Would you say no to earmarks? "No—no more earmarks," replied Rand Paul to Christine Amanpour last Sunday on This Week. This stance was supposed to be one thing that distinguished the "lone pure Tea Party stalwart" from the GOP establishment in the Senate chamber. Yet, Paul has already begun to tip-toe away from his "no earmark" pledge, clarifying that he will, in fact, "fight for Kentucky's share of earmarks and federal pork" according to an interview with The Wall Street Journal's Matthew Kaminski.
Not surprisingly, conservatives are not pleased with Rand Paul's immediate about-face from his campaign platform, and liberal pundits also noted the speed with which Paul apparently decided to ditch the Tea Party position. Perhaps tellingly, The Journal chose to open the interview with this quote from the Kentucky Senator-elect: "I'm not someone who's sort of still trying to figure out what I believe in. I don't think I'm really open to having Washington change me."
He's Already 'Selling Out'... Examining the interview with Rand Paul and Roy Blunt (the Missouri Senator-elect), The National Review's Veronique de Rugy notices its attempt to showcase Blunt as the "old-school earmark-loving successful lawmaker" and Paul as the "pure libertarian type." She concludes of Paul's about-face: "I am fully aware that the issue of earmarks is a very symbolic one. Getting rid of earmarks won’t save us from the current debt explosion, nor is it likely to end the spending; it will just leave the decision in the hands of the agencies rather than selected lawmakers....I would have expected a little more time between Paul’s election and statements like this one."
...To Join Up With the GOP Establishment Tanya Somanader at ThinkProgress notes the irony of the Senator-elect's remarks. "While Paul touts his anti-establishment, Tea Party credentials, he is actually joining some in the House and Senate GOP establishment in disregarding the Tea Party’s wishes on earmarks....If he’s already selling out his Tea Party pledges, as the conservative National Review suggests, Paul may be proving earmark-happy Rep. Roy Blunt’s (R-MO) sentiments correct: 'they can be as ideological as they want before getting to Washington but will soon discover that things are quite different once inside of the beast.'"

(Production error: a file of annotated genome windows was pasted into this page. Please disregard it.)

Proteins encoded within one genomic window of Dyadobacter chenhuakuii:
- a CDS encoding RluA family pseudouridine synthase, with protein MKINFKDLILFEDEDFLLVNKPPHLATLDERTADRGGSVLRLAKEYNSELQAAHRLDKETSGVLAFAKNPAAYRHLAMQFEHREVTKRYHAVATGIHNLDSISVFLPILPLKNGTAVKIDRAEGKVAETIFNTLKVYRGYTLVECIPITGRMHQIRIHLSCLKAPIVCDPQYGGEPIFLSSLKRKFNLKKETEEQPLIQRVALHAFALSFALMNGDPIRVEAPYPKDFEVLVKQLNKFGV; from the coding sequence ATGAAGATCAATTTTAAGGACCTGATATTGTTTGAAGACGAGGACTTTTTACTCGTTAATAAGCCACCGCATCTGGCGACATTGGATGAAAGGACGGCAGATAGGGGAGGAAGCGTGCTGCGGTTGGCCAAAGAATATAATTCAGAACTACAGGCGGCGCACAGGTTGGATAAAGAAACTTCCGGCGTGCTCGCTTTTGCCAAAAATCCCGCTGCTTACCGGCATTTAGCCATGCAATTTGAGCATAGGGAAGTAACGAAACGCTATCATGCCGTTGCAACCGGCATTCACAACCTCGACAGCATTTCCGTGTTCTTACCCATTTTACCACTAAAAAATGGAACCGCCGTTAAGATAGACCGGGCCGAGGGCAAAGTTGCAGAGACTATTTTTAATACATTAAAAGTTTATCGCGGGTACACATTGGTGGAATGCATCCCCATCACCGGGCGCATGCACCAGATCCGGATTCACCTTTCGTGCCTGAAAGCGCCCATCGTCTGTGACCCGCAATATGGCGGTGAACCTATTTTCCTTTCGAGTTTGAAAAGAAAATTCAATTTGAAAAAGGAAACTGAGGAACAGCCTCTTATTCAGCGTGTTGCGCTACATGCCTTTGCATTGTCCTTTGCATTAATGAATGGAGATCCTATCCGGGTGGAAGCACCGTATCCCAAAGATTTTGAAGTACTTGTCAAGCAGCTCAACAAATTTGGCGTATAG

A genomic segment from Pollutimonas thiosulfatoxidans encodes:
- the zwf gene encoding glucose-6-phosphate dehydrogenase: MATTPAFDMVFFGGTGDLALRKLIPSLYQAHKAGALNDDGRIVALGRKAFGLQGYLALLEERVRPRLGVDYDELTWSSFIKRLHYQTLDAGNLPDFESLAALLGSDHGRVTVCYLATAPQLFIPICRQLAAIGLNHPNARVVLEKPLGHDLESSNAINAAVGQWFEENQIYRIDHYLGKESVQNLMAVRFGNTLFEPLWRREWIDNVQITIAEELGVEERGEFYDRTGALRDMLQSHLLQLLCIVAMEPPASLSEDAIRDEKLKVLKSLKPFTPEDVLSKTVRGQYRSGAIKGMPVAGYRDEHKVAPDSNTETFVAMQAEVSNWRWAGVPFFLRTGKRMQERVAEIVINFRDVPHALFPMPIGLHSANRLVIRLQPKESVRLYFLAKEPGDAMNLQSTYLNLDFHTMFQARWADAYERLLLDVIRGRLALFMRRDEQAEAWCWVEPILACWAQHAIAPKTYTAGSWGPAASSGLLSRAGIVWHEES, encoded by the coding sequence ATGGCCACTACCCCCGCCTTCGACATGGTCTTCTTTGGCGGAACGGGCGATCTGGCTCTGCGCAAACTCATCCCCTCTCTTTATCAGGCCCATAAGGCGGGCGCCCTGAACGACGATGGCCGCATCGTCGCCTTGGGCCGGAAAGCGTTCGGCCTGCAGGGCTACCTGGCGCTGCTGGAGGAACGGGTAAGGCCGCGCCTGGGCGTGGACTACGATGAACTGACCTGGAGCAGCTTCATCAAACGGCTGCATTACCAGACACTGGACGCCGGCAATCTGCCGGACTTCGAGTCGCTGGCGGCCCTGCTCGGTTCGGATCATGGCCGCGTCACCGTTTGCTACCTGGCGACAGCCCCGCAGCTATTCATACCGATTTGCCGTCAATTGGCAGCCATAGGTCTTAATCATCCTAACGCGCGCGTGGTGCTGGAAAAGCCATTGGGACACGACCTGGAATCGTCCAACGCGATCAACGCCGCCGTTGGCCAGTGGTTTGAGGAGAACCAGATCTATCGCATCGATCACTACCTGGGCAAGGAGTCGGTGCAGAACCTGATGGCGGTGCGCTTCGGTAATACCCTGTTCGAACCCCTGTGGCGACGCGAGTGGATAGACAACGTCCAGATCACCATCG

The Tea Party Simply Enables the GOP to Do the 'Same Old Things' The American Prospect's Tim Fernholz isn't too shocked by the Senator-elect's early earmark concession: "Paul's not wrong -- earmarks are just a symbol; they're a tiny percentage of the federal budget and generally involve already authorized funds that someone would appropriate in any case. But after whining about out-of-control spending for his entire campaign, including earmarks, the switch is impressive, at least in terms of expediency. It's also not surprising, at least to anyone paying attention....As he's well demonstrated, the Tea Party movement has only given more power to Republicans, who will do the same old Republican things they did when they were last in power, deficits and debt be damned."
Is This Really Such a Shocker? Salon's War Room blogger Alex Pareene chimes in: "Rand Paul's been a senator-elect for less than a week and he's already a total sellout. (This will, I'm sure, shock everyone who hasn't read most of the public statements he's made since winning the GOP nomination.) But he's not just moving toward the establishment Republican line on foreign policy. He actually seems to have already abandoned one of the core libertarian tenets of his campaign."
The Difficult Situation He Put Himself In "Though earmarks are omens of what Paul's conservative base has deemed the evil spending ways of Washington, they are also an important tool for securing vital federal funds for useful state projects, writes The Huffington Post's Nick Wing. "GOP Leaders Boehner and McConnell both appeared dismissive and brutally realistic about the possibility of an earmark ban last week, painting it as a token undertaking that would not actually cut deficits or spending.The new cooled attitude hasn't stopped Sen. Jim DeMint (R-S.C.), however, who is largely responsible for the conception of the idea of an earmark ban amongst some GOP senators. On Monday, DeMint was reportedly collecting signatures from Republicans in a move to call for a vote to ban earmarks."
New and Old
, The Wall Street Journal
, The National Review
Same Old Things
, The American Prospect